Posted on November 19, 2010Charlie Rangel admitted yesterday that he isn’t very good with numbers. He took the blame for not paying his taxes, but being bad at numbers isn’t anything new for the Democratic Party.
The Treasury Secretary, Mr. Geithner, isn’t very good with numbers either. We all know that he forgot to pay his taxes too. It is hard to make the case to the public that they should pay their taxes when the guy who is in charge of the IRS and the guy who is in charge of overseeing the IRS don’t know enough about numbers to be able to pay their own personal taxes.
Governing is all about numbers.
Numbers are important for governing because the first thing you have to do when you govern is figure out the budget. Budgeting is about making choices. And we can’t afford to do everything we want to do.
The American people are starting to figure that out these days, which is why they want a balanced budget. They want the politicians to make the hard choices. But politicians don’t want to make hard choices, because they can read the polls. And the reason choices are hard is because the polls say you shouldn’t make them.
But if the numbers don’t add up, you don’t have much of a choice.
Just look at Ireland. A decade ago, the Irish decided to go all in with the Euro. They gave up their own currency and put their trust in the Germans.
And the numbers looked good for the first half decade or so. The Celtic Tiger roared thanks to investment from the European Union. But because of a nasty real estate bubble, the numbers aren’t adding up now. The Irish government has slashed spending to the bone, but still the numbers don’t add up. They can’t get any more loans at reasonable rates on the bond market, so now, they have to be bailed out by the Germans. It is no fun to be bailed out by the Germans.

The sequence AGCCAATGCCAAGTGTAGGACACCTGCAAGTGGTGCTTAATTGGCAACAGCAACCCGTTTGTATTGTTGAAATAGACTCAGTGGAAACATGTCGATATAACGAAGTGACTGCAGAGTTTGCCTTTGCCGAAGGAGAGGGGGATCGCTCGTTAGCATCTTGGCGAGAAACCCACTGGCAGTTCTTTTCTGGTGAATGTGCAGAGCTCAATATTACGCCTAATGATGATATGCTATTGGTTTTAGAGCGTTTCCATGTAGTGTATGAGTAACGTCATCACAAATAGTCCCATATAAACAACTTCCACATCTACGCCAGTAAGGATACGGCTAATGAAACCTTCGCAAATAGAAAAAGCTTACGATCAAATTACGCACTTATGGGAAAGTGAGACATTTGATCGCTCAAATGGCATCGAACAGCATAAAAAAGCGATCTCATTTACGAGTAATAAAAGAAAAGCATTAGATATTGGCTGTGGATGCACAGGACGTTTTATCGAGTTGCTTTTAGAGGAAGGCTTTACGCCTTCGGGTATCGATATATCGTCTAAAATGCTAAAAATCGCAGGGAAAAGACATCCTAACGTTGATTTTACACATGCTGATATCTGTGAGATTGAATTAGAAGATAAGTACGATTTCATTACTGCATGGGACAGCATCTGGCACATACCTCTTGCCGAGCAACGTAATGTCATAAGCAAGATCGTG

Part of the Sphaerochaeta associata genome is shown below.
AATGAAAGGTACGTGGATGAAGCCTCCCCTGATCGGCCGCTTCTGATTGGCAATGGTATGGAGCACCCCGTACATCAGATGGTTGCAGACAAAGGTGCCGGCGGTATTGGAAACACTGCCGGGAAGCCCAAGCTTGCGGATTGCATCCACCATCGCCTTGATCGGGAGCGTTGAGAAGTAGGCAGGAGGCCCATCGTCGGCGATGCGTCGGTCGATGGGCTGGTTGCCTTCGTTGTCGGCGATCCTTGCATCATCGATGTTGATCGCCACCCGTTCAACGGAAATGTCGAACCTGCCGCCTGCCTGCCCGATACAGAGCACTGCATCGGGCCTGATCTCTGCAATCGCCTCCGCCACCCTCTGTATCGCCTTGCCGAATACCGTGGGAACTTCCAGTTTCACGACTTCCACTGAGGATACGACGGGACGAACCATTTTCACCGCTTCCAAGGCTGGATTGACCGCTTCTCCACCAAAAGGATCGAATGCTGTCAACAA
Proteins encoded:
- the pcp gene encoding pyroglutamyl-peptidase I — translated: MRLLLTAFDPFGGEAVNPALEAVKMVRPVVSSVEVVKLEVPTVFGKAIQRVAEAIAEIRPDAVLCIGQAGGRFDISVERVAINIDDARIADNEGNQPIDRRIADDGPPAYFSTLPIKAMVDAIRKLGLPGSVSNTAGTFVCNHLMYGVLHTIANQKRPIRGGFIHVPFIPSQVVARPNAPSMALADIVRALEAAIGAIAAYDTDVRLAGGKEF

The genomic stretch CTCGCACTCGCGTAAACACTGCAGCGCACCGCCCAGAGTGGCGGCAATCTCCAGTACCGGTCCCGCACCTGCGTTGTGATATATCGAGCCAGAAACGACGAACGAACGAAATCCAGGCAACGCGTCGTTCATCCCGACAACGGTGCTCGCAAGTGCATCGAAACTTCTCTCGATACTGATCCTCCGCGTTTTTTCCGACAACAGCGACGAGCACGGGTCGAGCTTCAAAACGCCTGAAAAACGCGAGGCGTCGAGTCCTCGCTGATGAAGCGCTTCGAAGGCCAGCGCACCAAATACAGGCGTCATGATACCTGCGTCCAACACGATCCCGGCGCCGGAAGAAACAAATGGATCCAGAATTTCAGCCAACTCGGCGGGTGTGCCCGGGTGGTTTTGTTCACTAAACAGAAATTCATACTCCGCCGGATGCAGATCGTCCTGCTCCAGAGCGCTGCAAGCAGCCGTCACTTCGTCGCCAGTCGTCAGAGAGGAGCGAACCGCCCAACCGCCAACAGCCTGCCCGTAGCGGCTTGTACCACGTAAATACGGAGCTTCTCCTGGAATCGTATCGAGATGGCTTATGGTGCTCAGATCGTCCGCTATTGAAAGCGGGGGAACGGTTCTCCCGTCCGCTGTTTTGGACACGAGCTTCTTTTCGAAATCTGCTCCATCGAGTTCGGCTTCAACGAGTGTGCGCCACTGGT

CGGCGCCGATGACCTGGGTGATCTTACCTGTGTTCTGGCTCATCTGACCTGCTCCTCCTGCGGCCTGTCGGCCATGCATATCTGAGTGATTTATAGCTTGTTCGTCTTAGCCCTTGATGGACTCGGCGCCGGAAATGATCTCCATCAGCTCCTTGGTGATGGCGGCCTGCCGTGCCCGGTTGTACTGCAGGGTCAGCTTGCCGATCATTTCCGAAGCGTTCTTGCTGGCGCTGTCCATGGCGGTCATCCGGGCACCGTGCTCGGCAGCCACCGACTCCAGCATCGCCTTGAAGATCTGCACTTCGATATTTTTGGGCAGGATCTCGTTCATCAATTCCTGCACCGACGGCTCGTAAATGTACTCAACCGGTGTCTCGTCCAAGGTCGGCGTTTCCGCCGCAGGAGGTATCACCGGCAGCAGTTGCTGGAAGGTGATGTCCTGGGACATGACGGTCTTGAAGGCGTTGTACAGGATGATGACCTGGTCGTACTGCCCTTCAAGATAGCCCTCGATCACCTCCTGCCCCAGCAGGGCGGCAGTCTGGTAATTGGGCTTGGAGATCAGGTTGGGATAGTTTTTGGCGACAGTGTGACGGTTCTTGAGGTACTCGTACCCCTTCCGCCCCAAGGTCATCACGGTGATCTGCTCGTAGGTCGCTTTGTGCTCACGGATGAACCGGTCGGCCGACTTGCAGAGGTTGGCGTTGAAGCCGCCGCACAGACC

The British, who still have their own currency, are in worse shape than the Irish, but because they still have control over their own currency, they have more time to figure this all out. In the meantime, they too are cutting the hell out of their own budget, because they know that in the long term, the numbers aren’t going to add up.
Which brings me back to America. The Tea Party is coming to Washington and they have two goals: Cut spending and create jobs.
It has not gone unnoted that the U.S. government, under the leadership of Mr. Obama, was the only government that had absolutely no intention of cutting spending. In fact, the Democratic spending spree was supposed to create jobs. Who cares if the numbers didn’t add up?
Well, as it turned out, the American people cared.
They want the numbers to add up.
Numbers are important in governing.
Ron Johnson, the new Senator from Wisconsin, has noted that while there are plenty of lawyers in Congress, there is only one accountant. That could explain why the budget is so out of whack.
Lawyers are good at suing, they are good at talking, they are good at convincing. They aren’t so good at adding and subtracting.
Just as Charlie Rangel.
Numbers are important.